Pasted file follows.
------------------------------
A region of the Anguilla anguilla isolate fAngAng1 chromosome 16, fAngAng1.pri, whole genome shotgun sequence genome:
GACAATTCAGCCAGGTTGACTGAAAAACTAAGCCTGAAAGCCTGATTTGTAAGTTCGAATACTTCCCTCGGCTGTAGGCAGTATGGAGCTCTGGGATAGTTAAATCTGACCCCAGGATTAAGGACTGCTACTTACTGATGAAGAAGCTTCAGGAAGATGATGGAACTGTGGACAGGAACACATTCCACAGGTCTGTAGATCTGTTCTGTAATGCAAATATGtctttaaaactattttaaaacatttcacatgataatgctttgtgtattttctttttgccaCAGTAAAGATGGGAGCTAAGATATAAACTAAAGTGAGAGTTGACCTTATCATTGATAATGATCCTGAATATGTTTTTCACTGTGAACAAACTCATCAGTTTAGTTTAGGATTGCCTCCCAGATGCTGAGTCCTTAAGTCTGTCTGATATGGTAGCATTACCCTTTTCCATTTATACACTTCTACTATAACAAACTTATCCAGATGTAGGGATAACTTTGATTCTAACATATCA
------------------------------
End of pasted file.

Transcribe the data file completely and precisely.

A region of the Anguilla anguilla isolate fAngAng1 chromosome 16, fAngAng1.pri, whole genome shotgun sequence genome:
GACAATTCAGCCAGGTTGACTGAAAAACTAAGCCTGAAAGCCTGATTTGTAAGTTCGAATACTTCCCTCGGCTGTAGGCAGTATGGAGCTCTGGGATAGTTAAATCTGACCCCAGGATTAAGGACTGCTACTTACTGATGAAGAAGCTTCAGGAAGATGATGGAACTGTGGACAGGAACACATTCCACAGGTCTGTAGATCTGTTCTGTAATGCAAATATGtctttaaaactattttaaaacatttcacatgataatgctttgtgtattttctttttgccaCAGTAAAGATGGGAGCTAAGATATAAACTAAAGTGAGAGTTGACCTTATCATTGATAATGATCCTGAATATGTTTTTCACTGTGAACAAACTCATCAGTTTAGTTTAGGATTGCCTCCCAGATGCTGAGTCCTTAAGTCTGTCTGATATGGTAGCATTACCCTTTTCCATTTATACACTTCTACTATAACAAACTTATCCAGATGTAGGGATAACTTTGATTCTAACATATCA